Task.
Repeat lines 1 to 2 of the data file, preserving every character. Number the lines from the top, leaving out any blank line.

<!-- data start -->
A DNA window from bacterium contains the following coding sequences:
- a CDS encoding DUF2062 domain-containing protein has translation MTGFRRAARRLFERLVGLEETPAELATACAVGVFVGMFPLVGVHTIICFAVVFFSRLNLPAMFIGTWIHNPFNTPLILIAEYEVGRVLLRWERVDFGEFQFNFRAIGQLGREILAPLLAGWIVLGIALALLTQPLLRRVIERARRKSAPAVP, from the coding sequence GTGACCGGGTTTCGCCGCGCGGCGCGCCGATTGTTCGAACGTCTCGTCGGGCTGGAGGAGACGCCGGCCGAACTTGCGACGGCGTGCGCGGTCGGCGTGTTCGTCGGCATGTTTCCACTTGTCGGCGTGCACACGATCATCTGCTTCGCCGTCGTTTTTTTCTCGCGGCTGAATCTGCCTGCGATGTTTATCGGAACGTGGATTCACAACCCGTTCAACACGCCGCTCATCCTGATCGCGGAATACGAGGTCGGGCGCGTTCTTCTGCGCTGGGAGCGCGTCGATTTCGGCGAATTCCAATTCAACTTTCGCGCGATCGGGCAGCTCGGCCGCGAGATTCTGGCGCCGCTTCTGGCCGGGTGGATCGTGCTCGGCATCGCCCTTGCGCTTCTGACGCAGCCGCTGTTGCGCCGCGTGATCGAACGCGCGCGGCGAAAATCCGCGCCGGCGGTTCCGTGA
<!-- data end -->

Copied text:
A DNA window from bacterium contains the following coding sequences:
- a CDS encoding DUF2062 domain-containing protein has translation MTGFRRAARRLFERLVGLEETPAELATACAVGVFVGMFPLVGVHTIICFAVVFFSRLNLPAMFIGTWIHNPFNTPLILIAEYEVGRVLLRWERVDFGEFQFNFRAIGQLGREILAPLLAGWIVLGIALALLTQPLLRRVIERARRKSAPAVP, from the coding sequence GTGACCGGGTTTCGCCGCGCGGCGCGCCGATTGTTCGAACGTCTCGTCGGGCTGGAGGAGACGCCGGCCGAACTTGCGACGGCGTGCGCGGTCGGCGTGTTCGTCGGCATGTTTCCACTTGTCGGCGTGCACACGATCATCTGCTTCGCCGTCGTTTTTTTCTCGCGGCTGAATCTGCCTGCGATGTTTATCGGAACGTGGATTCACAACCCGTTCAACACGCCGCTCATCCTGATCGCGGAATACGAGGTCGGGCGCGTTCTTCTGCGCTGGGAGCGCGTCGATTTCGGCGAATTCCAATTCAACTTTCGCGCGATCGGGCAGCTCGGCCGCGAGATTCTGGCGCCGCTTCTGGCCGGGTGGATCGTGCTCGGCATCGCCCTTGCGCTTCTGACGCAGCCGCTGTTGCGCCGCGTGATCGAACGCGCGCGGCGAAAATCCGCGCCGGCGGTTCCGTGA